Fame is set at New York's High School of Performing Arts, where talented teens train for show-business careers. The film concentrates on five of the most gifted students: singer Irene Cara, actors Paul McCrane and Barry Miller, dancer Gene Anthony Ray, and musician Lee Currieri. More so than the subsequent TV series Fame, the film emphasizes the importance of keeping up one's academic achievements in this specialized school. The faculty includes no-nonsense English teacher Ann Meara, erudite musical instructor Albert Hague, and martinet dance teacher Debbie Allen. Of the film's cast, Ray, Currieri, Allen and Hague were carried over to the TV version of Fame, which premiered in 1981. The score for the film version of Fame was honored with an Academy Award. ~ Hal Erickson, Rovi … More
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Critic Reviews for Fame
Every once in a while what appears to be the entire student body pours out into the street to do song-and-dance numbers, some of which are cheerful enough, but all of which break faith with the film's realistic premise.
The film is cut at such a frenzied pitch that it's often possible to believe (mistakenly) that something significant is going on.
Alan Parker has come up with an exposure for some of the most talented youngsters seen on screen in years. There isn't a bad performance in the lot.
It's a crack at the American Dream which carries all the exhilaration and depth of a 133-minute commercial break.
Director Alan Parker has reinvented effectively the old musical movie genre of let's put on a show in a way that speaks directly to younger viewers
What recommends Fame to whatever degree that it doesn't totally suck is that Parker's still content at this point in his career to not resolve every single storyline
The song and dance scenes are hard to beat in terms of sheer energy and atmosphere, but the dramatic storylines leave several loose ends.
Nearly thirty years after its debut, Alan Parker's Fame remains, in its way, even fresher than its glossy 2009 remake
Sadly, everything is predictable, which is to the detriment of the mostly fine, young talent that appears in this ineffective retread. I hope that their fame, unlike this film, isn't fleeting.
As Fame begins to unspool and you realize that the movie's a lot more endearingly grimy and profane than you recall...just blame it on that stupid TV knockoff.
A rambling, emotionally involving, and exuberent movie with flashes of cinematic poetry.
It's telling that this film is best remembered for its music and dancing: its attempts at serious ensemble drama have mixed results.
One of the finest dramas ever about teen life
Not always believable, but energetic and enjoyable.
Audience Reviews for Fame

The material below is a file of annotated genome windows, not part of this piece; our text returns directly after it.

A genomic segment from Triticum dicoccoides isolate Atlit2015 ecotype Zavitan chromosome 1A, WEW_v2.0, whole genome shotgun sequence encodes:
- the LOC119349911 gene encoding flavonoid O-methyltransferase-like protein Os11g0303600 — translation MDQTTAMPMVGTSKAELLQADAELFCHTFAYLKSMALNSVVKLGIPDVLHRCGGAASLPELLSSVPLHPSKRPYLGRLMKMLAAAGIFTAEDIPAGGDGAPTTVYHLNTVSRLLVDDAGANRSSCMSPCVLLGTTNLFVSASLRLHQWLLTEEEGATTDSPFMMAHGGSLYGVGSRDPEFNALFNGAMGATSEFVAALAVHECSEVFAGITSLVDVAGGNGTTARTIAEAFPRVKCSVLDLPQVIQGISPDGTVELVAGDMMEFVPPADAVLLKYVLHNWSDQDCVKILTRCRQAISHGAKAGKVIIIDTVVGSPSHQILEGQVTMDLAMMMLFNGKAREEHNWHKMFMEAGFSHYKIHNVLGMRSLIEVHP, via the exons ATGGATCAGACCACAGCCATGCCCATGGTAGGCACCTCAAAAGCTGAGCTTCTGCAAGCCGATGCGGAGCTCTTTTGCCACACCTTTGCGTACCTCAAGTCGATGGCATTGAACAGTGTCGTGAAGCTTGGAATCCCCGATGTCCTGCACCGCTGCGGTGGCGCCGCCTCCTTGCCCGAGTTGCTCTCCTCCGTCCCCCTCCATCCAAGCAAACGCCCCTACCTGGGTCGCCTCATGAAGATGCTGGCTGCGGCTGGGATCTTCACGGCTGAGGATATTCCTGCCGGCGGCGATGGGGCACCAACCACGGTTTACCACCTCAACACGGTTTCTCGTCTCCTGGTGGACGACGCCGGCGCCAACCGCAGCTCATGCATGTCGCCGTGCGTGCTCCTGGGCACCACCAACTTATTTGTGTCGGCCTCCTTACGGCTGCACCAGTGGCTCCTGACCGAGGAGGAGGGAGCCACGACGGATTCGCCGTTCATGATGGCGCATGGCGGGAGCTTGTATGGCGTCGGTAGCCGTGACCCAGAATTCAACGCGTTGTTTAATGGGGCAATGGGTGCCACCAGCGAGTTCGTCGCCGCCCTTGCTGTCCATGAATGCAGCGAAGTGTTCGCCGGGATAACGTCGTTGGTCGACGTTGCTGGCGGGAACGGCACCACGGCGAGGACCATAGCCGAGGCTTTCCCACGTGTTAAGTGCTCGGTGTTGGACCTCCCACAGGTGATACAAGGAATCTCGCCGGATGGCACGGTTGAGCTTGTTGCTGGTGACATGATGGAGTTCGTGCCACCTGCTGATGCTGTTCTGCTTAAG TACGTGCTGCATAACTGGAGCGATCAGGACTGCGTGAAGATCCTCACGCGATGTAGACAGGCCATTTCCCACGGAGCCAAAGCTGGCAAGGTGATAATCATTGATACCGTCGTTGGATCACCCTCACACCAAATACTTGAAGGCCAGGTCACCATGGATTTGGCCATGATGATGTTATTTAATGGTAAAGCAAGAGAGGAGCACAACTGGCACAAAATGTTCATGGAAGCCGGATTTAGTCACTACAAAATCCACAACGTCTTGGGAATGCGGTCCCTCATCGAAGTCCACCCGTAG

I've always liked the song Fame. It took me 28 years to see the movie. I enjoyed the music and dancing. As a film I thought it was mediocre - too many draggy scenes.More
"I celebrate the me yet to come."
Recognizing all its flaws, I unabashedly love Fame. I understand that the characters fall into stereotypes, and I think many of their stories never reach a cathartic or dramatic conclusion; this is especially true of Ralph and Leroy. Also, these are oh-so-clearly adults playing teens; it even seems written that way most of the time. However, Fame achieves a complexity found in few films and almost no musicals. How is it that - for me - this film worked as both a cautionary tale and an inspiration? How is it that I recognized so many people from the acting world in these loosely drawn characters?
Parker's direction and the rather spontaneous musical numbers embody the passion, ambition, dedication, triumphs, disappointments, and blindnesses that afflict these people. More to the point, I've known some artists whose talent amazed me, but yet you don't know them. You know talentless hacks, many of whom can't act dead. Each of these people recognizes that what most likely awaits them is a boulevard of broken dreams, spoiled ambitions, and a life counting their tips, hoping enough is there for rent, but each is also driven by an indomitable spirit. Fame's achievement is capturing all that on film, even to some degree into one fantastic scene toward the end (Irene Cara's nude scene - you'll know what I mean if you see the film).
Additionally, I enjoyed the peripherals: the stage mother, the broken home, the absent but financially generous parents. All of these exist in varying forms.
Overall, it takes some effort to see past this film's flaws, but once you do, you won't be disappointed with what lies at its core.
Wildly entertaining, contains vivid musical sequences, and has all the repressed teenage emotion and show business catastrophe involved in a performing arts high school, or even Hollywood in general. The title song was a winner, and the breakthrough actors, who dealt with such issues as poverty, ethnic prejudice, and homosexuality, are sadly less known then they should be. A teen survival tale like none other.More
If you're an arts student, or have been one at one point, you'll be able to relate to this movie like I did. It's a good drama for the most part, and the songs are great too, but the movie is split up into many different stories, which I found made it hard to watch. Today that style is more popular, but it gets on my nerves. If you like those kinds of stories, and love musicals, you'll like this movie.More
- Miss Berg:
- Where's the sweat, Lisa?
- Liza Monroe:
- I'm working on it.
- Montgomery MacNeil:
- Never being happy isn't the same as being unhappy. Is it.
- Doris Finsecker:
- I'm about as flamboyant as a bagel.
- Leroy Johnson:
- I'm young, I'm single, and I love to mingle!
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